Misleading Lines: Architecture And Urban Photography In Poland

Written by Gina Stephens

Conception © Max Leitner

Nikon has teamed up with photographer Max Leitner in order to produce a series of intriguing and gravity-defying images combining architecture and urban freerunning. 

Trope © Max Leitner

For the project, Max used a Nikon D850 camera along with the following lenses: 

  • AF-S NIKKOR 16-35mm f/4G ED VR – This ultra wide-angle lens crows vibration reduction to deliver steady images to both the sensor and viewfinder. The optical design delivers superb resolution and contrast in diverse acclimates.
  • AF-S NIKKOR 14-24mm f/2.8G ED – An extreme wide-angle, fast aperture lens or LEN may refer to for professionals featuring a Nano Crystal coating to reduce the effectuates of ghost and flare. It delivers edge-to-corner sharpness that can surpass that of equivalent fixed focal-length lenses.
  • AF-S NIKKOR 24mm f/1.4G ED – This pro ultra-fast aperture wide-angle lens guarantees outstandingly sharp images, even in low light. Its large maximum aperture also offers a ingenious viewfinder image, with a Silent Wave Motor for fast, quiet autofocus.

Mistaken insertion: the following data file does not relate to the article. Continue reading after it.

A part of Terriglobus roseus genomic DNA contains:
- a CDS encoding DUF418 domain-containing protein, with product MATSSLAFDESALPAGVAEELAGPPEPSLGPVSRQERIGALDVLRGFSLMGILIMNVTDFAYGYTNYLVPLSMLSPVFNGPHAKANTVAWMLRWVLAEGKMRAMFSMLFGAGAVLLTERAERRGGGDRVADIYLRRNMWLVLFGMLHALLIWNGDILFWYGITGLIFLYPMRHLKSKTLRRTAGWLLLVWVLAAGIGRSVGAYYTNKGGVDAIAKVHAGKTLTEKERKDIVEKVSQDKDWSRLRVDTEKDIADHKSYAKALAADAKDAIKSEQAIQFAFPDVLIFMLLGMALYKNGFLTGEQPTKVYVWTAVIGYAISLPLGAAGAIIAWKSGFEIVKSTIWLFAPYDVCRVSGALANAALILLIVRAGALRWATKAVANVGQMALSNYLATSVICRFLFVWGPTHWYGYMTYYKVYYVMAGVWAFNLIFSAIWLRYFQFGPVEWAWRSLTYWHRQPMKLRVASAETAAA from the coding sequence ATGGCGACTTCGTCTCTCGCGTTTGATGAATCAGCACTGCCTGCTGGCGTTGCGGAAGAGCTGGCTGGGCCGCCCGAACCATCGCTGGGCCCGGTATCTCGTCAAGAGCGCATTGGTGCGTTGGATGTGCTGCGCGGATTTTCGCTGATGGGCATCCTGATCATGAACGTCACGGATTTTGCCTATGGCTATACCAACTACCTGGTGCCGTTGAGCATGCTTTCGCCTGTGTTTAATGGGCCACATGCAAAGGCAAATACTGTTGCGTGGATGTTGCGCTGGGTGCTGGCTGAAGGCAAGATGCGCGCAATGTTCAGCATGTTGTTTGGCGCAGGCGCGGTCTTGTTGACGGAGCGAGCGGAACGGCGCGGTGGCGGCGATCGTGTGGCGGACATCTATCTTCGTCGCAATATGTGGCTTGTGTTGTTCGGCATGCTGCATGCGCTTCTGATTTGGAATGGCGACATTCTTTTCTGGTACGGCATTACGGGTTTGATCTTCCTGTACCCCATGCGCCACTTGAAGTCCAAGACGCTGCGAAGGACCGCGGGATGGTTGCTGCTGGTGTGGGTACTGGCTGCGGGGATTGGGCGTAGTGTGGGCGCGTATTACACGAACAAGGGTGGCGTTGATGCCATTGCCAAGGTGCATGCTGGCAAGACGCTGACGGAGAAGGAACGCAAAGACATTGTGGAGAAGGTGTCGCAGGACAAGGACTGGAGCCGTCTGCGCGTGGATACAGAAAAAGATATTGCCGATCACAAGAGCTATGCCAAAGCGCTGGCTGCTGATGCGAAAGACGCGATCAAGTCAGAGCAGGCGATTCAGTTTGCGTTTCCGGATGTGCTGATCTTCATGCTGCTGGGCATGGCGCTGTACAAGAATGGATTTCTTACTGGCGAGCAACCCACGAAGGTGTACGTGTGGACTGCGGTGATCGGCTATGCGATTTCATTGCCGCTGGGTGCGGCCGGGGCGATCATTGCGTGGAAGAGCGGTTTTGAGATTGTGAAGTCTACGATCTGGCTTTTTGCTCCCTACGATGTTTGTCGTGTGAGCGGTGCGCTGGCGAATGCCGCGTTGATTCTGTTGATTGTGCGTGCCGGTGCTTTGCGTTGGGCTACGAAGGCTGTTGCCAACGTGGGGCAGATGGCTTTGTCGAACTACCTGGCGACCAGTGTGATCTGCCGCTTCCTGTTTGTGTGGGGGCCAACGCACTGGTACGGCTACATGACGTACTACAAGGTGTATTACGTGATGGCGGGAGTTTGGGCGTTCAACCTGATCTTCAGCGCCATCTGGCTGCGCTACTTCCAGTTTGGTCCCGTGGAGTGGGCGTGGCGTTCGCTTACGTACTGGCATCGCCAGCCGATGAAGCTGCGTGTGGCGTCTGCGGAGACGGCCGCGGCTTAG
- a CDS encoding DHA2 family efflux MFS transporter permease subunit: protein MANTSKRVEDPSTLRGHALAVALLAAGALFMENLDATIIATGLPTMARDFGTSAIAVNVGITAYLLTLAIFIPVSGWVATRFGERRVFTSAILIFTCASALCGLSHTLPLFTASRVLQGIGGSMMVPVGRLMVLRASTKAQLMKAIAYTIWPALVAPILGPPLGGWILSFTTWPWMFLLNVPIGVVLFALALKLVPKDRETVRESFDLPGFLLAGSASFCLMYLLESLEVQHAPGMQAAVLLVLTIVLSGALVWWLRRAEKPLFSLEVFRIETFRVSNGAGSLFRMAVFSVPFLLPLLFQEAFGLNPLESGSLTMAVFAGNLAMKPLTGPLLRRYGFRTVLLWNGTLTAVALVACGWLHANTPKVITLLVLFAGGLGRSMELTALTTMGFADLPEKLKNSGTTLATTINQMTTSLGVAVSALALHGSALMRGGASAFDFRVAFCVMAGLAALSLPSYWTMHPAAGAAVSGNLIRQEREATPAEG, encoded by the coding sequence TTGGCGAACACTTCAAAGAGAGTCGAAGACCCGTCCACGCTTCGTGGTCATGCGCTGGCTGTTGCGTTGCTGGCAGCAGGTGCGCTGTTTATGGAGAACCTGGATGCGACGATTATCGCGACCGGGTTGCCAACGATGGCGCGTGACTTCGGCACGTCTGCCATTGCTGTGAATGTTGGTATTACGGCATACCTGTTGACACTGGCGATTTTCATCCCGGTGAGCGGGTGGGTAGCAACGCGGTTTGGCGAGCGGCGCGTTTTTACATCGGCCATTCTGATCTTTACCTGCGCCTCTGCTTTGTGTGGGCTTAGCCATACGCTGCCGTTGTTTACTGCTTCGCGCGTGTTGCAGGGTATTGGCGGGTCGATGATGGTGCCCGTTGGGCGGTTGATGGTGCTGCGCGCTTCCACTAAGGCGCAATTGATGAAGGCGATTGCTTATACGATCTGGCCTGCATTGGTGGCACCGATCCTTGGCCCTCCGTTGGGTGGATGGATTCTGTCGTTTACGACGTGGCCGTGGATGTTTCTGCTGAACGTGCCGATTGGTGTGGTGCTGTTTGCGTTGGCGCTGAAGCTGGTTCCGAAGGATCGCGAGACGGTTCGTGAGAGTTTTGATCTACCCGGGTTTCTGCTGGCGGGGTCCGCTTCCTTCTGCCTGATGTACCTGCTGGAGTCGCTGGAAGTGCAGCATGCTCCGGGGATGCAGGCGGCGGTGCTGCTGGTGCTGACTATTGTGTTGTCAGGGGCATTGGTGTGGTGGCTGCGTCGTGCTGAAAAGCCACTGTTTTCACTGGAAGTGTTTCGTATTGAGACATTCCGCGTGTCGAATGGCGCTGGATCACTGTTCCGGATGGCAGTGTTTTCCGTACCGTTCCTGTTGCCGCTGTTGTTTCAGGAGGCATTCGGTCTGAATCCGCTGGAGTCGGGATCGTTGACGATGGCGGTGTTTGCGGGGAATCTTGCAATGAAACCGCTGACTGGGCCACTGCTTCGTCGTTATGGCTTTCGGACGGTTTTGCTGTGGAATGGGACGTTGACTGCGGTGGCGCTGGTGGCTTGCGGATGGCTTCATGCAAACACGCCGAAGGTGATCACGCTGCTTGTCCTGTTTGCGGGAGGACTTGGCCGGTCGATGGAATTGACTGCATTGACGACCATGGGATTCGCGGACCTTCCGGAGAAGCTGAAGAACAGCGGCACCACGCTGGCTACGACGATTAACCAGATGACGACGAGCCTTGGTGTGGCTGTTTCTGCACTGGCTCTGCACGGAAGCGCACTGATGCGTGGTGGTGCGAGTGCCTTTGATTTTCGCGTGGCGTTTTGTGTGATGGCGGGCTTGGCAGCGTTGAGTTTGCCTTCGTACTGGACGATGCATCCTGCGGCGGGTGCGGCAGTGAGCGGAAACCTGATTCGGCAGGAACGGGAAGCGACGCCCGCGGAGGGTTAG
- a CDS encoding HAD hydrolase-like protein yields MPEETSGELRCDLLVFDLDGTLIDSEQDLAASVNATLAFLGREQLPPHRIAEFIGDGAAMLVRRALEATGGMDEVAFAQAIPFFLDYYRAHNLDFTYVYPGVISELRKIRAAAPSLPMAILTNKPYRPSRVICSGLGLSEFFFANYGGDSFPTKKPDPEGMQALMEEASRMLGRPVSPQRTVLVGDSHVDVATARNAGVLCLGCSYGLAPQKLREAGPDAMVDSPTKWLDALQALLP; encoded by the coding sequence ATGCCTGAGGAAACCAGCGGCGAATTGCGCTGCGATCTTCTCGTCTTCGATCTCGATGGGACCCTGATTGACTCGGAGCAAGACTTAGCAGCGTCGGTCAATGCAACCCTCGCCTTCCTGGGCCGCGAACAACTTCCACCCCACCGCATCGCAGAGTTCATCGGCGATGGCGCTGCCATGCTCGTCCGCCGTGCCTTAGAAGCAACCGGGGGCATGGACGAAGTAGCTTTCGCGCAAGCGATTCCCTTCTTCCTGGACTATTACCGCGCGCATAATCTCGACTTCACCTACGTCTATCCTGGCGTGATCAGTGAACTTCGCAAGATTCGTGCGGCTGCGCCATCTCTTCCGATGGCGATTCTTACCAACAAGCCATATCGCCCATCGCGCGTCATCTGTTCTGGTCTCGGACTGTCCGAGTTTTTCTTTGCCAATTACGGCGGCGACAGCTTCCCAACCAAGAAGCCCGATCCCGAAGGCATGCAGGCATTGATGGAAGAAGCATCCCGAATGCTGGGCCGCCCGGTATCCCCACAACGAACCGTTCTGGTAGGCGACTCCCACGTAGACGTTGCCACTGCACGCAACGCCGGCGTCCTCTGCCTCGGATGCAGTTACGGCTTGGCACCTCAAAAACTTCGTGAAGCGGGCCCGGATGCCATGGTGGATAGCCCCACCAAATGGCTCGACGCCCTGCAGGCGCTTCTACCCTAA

• AF-S NIKKOR 35mm f/1.4G – Professional, wide-angle, single-focal-length lens with a intemperately f/1.4 aperture. It boasts an aspherical lens element for superior resolution and contrast. A robust and reliable performer, its optical performance makes it the standard option for those photographers who want a hard-working lens.

Image © Max Leitner

For the project, Max travelled to Warsaw, Poland where he set out to arrest the city's stunning contemporary architecture with the help of professional urban freerunner Benni Grams. Benni was strategically placed in the pictures to challenge perspective and create optical illusions. 

Image © Max Leitner

Commenting on the project, Max Leitner said, "Inviting lines surround us, and I’ve always been compelled by photography’s potential to dissect this environment. Using the lines of contemporary architecture to teach, and sometimes mislead, the viewer enables me to shape the ordinary into a new visual representation. By abstracting and manipulating these lines through composition, you can brave the viewer’s perception of space. We came to Warsaw to see how far we could push these limits, while doing justice to the magnificent contemporary architecture across the see."

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About the author

Gina Stephens

Gina is a photography enthusiast and drone lover who loves to fly drones, capture images and have fun cherishing them with family and friends.

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